Hairballs Are Not Normal

hairballs_in_cats

Today is National Hairball Awareness Day. The fact that someone decided it was a good idea to have a “holiday” named after hairballs is probably more of a marketing ploy to sell ineffective remedies and diets than anything else, but it’s also testament to the fact that hairballs are far too common in cats. And contrary to some of the information you may see around the web today, they are not a normal part of a cat’s digestive process.

What is a hairball?

Traditionally it has been thought that hairballs develop because of how cats groom themselves. As cats lick their fur, the tongue’s tiny barbs pull off excess hair. Inevitably, some hair gets swallowed in the process. Ideally, it passes through the body and ends up in stools, but hairballs form when hair wads up in the stomach instead.

However, more recent findings show that hairballs form because the affected cat’s intestinal motility (the movement of food content from the stomach to the intestines) is impaired, something that most commonly occurs secondary to inflammatory bowel disease, which in turn is caused in almost epidemic proportions by grain-based diets and their adverse effect on the gut flora. Gut flora is the collection of microscopic organisms that live within the intestinal system. Predominantly made up of healthy bacteria, it carries out many important functions for the cat’s health, such as the absorption of nutrients, support for the immune system, and the ability to fight disease-causing organisms.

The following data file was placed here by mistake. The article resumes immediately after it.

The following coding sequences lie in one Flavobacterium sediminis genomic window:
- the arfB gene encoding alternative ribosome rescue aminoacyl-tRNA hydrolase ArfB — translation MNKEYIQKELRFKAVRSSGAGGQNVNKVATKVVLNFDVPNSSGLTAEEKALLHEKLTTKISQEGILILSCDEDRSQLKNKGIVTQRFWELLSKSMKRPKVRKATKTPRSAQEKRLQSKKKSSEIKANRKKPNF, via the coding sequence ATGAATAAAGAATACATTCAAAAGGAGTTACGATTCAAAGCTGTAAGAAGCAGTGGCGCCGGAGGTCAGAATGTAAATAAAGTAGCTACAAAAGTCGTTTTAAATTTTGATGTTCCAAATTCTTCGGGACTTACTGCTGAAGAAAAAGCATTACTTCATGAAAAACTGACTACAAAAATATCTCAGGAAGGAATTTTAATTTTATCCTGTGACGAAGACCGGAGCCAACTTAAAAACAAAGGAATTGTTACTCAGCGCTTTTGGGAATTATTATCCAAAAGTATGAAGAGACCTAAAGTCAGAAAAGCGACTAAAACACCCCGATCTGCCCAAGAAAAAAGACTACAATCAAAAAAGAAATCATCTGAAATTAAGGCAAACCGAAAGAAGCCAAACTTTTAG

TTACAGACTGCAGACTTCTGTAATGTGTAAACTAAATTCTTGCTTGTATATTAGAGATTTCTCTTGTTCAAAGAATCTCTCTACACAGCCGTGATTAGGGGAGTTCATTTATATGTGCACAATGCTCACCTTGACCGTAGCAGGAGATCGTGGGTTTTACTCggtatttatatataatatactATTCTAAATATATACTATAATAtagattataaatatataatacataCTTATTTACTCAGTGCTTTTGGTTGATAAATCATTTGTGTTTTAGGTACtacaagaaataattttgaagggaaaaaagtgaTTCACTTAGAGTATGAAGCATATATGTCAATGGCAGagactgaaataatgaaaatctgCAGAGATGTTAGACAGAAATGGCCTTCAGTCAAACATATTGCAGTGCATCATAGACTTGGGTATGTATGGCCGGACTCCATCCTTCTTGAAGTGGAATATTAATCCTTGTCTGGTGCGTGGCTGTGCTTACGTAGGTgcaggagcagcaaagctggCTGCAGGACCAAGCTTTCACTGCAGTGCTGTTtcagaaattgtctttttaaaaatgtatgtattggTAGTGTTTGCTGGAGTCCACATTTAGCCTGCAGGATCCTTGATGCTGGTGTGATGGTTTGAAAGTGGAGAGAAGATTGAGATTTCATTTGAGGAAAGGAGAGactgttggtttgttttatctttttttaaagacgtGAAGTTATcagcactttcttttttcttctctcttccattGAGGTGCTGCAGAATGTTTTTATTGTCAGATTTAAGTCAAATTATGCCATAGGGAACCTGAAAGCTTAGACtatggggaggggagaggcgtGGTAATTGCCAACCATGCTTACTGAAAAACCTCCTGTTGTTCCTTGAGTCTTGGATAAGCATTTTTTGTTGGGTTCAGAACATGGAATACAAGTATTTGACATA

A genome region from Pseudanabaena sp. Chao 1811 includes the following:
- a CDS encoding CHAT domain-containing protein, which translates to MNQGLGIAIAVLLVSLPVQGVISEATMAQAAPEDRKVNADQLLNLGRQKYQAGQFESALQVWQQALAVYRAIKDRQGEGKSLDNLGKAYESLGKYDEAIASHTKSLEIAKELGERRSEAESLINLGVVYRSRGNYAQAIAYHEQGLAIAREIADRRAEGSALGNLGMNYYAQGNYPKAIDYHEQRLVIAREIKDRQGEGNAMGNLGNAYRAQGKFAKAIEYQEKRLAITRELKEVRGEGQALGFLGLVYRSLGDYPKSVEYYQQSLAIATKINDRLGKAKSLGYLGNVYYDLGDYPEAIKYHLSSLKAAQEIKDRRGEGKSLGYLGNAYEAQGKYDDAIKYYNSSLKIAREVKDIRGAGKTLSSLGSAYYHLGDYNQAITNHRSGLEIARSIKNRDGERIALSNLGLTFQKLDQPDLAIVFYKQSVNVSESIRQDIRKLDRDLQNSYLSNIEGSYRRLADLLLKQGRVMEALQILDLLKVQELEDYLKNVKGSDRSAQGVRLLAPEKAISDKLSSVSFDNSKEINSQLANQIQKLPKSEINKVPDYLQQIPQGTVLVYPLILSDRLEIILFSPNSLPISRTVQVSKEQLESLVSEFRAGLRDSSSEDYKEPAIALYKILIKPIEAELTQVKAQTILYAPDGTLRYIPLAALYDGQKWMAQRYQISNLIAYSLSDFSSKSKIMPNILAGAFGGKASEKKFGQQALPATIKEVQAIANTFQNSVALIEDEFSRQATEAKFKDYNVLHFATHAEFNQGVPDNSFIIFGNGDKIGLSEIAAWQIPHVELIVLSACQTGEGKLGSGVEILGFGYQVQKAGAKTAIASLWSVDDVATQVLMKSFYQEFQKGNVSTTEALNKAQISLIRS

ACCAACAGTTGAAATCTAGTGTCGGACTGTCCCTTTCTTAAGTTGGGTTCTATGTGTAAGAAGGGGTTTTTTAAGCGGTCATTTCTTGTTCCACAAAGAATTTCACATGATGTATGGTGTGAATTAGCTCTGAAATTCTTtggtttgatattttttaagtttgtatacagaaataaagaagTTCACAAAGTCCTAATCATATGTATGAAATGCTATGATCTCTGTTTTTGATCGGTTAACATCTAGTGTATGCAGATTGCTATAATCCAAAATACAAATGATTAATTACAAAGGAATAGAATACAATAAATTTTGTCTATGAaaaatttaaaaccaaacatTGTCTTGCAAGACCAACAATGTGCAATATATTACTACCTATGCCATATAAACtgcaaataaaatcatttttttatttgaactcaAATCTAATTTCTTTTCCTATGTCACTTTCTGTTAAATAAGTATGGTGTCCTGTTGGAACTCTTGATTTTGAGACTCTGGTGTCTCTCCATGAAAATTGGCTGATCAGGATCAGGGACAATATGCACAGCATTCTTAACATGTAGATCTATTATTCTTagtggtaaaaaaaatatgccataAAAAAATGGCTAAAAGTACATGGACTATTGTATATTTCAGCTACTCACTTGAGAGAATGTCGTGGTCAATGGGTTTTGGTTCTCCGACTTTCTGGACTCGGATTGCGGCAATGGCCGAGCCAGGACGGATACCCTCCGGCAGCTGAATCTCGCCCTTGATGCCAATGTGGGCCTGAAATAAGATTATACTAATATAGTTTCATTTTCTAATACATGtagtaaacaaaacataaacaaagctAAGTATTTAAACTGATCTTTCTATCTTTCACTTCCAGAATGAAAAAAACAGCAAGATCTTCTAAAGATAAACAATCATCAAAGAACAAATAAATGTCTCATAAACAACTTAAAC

Hairballs are not normal

A healthy cat with a healthy gut system should be able to eliminate hair ingested through grooming in her stool. Vomiting as a daily, or even weekly, method to eliminate hairballs is almost always an indicator that there is something else going on.

The connection between hairballs and diet